WHEREAS, other reservoirs, stream beds, and stream banks throughout the State are usually privately owned and require the permission of the owners to fish. Most State Forest Reserve Areas also allow fishing, and some plantations offer occasional permits for fishing in their irrigation reservoirs; and

WHEREAS, like many popular human activities, angling can have a significant impact on the resource. Fishery managers must understand the needs and activities of Hawaii's recreational and subsistence fishers if they are to ensure quality marine fishing for future generations; and

WHEREAS, although the activity of a single recreational fisher is not likely to be significant, the combined activity of all Hawaii fishers represents a tremendous amount of fishing effort. Understanding the biological impact and social importance of recreational and subsistence fishing is a vital part of the management process because it helps decision-makers develop wise policies; and

WHEREAS, although Hawaii is blessed with wonderful fishing opportunities, for those who cannot afford to charter fishing boats to pursue big game fishing, or who choose not to pursue shore fishing, the number of opportunities for freshwater fishing off of piers is fairly limited; now, therefore,

BE IT RESOLVED by the House of Representatives of the Twenty-first Legislature of the State of Hawaii, Regular Session of 2002, the Senate concurring, that the Department of Land and Natural Resources is requested to construct fishing piers in appropriate locations throughout the State; and

BE IT FURTHER RESOLVED that, prior to constructing additional fishing piers, the Department of Land and Natural Resources is requested to:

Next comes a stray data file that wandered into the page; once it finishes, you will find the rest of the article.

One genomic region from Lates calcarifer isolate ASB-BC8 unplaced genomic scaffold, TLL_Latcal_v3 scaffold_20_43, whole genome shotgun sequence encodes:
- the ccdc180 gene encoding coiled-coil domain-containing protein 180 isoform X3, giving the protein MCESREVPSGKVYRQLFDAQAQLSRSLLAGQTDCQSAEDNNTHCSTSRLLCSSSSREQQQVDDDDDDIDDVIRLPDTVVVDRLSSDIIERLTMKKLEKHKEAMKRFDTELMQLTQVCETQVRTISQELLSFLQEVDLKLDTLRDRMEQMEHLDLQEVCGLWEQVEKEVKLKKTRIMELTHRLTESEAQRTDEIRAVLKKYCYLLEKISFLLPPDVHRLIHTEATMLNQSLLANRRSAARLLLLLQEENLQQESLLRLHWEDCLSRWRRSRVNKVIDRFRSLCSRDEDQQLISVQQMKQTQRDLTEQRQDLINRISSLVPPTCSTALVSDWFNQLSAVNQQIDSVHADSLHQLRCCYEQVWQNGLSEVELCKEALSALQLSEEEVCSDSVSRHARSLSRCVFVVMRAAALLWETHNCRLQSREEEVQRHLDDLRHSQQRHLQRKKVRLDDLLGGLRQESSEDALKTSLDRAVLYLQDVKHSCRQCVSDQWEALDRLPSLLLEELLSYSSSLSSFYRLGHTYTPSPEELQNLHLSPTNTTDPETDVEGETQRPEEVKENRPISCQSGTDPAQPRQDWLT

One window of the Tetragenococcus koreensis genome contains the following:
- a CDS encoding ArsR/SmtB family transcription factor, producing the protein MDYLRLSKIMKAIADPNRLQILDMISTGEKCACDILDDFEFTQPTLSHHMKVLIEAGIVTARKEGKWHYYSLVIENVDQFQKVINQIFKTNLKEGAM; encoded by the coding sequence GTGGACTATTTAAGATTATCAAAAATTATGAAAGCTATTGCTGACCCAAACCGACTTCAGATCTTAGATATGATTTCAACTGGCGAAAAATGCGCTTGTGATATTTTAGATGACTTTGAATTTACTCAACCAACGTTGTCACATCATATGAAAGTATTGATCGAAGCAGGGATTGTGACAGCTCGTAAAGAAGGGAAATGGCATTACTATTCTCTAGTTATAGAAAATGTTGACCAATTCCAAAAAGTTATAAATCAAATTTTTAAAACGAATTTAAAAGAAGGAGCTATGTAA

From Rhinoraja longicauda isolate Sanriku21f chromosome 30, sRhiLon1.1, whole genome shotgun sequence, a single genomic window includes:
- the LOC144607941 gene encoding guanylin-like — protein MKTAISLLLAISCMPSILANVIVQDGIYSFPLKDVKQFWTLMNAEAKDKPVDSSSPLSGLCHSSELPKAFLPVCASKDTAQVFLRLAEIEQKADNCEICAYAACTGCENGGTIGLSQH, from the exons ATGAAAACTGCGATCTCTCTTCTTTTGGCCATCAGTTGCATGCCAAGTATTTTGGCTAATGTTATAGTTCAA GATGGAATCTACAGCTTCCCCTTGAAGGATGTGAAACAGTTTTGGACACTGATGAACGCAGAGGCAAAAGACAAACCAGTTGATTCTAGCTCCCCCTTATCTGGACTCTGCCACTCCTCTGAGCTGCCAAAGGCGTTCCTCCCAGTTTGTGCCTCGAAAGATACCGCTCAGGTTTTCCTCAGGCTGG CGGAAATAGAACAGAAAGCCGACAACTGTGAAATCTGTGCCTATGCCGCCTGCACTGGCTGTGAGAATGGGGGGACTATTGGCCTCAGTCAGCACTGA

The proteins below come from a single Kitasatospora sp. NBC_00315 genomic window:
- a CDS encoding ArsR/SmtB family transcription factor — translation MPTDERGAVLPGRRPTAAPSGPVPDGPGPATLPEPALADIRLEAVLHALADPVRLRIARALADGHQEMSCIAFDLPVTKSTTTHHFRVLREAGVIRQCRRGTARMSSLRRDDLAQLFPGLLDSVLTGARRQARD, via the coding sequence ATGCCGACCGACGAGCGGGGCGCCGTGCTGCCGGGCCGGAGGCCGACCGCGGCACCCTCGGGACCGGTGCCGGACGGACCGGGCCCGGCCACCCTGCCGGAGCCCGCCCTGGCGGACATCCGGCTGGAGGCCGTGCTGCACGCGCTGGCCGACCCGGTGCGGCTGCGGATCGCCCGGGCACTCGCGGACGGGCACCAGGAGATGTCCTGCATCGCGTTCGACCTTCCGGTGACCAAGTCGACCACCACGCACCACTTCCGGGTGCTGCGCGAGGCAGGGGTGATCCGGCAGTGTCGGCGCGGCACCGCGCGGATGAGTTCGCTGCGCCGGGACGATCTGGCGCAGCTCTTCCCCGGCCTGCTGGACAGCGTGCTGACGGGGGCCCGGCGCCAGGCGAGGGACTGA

(1) Take action on repairing and improving existing piers; determine where piers once existed;

(2) Hold public meetings as to the most appropriate locations to construct additional fishing piers;

(3) Assess the likely impact of fishing piers on the environment, and file environmental assessments or impact statements as required by state law;

(4) Ensure that the cumulative impact of recreational and subsistence fishing will not harm native or endangered aquatic species and their habitats;

(5) Ensure quality marine fishing from the new fishing piers for future generations;

(6) Ensure that fishing piers and associated facilities are designed to provide universal accessibility for the disabled, including constructing paths for the physically impaired; and

(7) Seek any available federal funding, including sport fish restoration or other moneys made available by the United States Department of the Interior;


BE IT FURTHER RESOLVED that the Department of Land and Natural Resources is requested to report its findings and recommendations to the Legislature no later than twenty days before the convening of the Regular Session of 2003; and

BE IT FURTHER RESOLVED that certified copies of this Concurrent Resolution be transmitted to Chairperson of the Board of Land and Natural Resources and the Administrator of the Department's Aquatic Resources Division.






Report Title:

Fishing Piers; Construct Additional Piers Throughout the State